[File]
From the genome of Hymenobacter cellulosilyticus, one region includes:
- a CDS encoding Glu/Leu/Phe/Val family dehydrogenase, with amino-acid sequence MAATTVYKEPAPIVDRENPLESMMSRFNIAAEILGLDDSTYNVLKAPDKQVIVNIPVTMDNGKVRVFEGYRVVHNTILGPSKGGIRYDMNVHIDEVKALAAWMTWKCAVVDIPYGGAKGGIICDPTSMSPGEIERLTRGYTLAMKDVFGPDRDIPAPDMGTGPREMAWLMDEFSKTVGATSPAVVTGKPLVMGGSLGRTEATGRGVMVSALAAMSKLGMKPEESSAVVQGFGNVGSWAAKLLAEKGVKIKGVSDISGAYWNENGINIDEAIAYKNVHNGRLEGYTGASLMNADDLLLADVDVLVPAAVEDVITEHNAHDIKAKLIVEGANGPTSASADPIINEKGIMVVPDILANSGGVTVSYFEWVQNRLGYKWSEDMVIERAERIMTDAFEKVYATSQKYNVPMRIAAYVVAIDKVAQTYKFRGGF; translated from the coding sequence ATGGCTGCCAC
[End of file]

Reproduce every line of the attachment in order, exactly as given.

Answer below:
From the genome of Hymenobacter cellulosilyticus, one region includes:
- a CDS encoding Glu/Leu/Phe/Val family dehydrogenase, with amino-acid sequence MAATTVYKEPAPIVDRENPLESMMSRFNIAAEILGLDDSTYNVLKAPDKQVIVNIPVTMDNGKVRVFEGYRVVHNTILGPSKGGIRYDMNVHIDEVKALAAWMTWKCAVVDIPYGGAKGGIICDPTSMSPGEIERLTRGYTLAMKDVFGPDRDIPAPDMGTGPREMAWLMDEFSKTVGATSPAVVTGKPLVMGGSLGRTEATGRGVMVSALAAMSKLGMKPEESSAVVQGFGNVGSWAAKLLAEKGVKIKGVSDISGAYWNENGINIDEAIAYKNVHNGRLEGYTGASLMNADDLLLADVDVLVPAAVEDVITEHNAHDIKAKLIVEGANGPTSASADPIINEKGIMVVPDILANSGGVTVSYFEWVQNRLGYKWSEDMVIERAERIMTDAFEKVYATSQKYNVPMRIAAYVVAIDKVAQTYKFRGGF; translated from the coding sequence ATGGCTGCCAC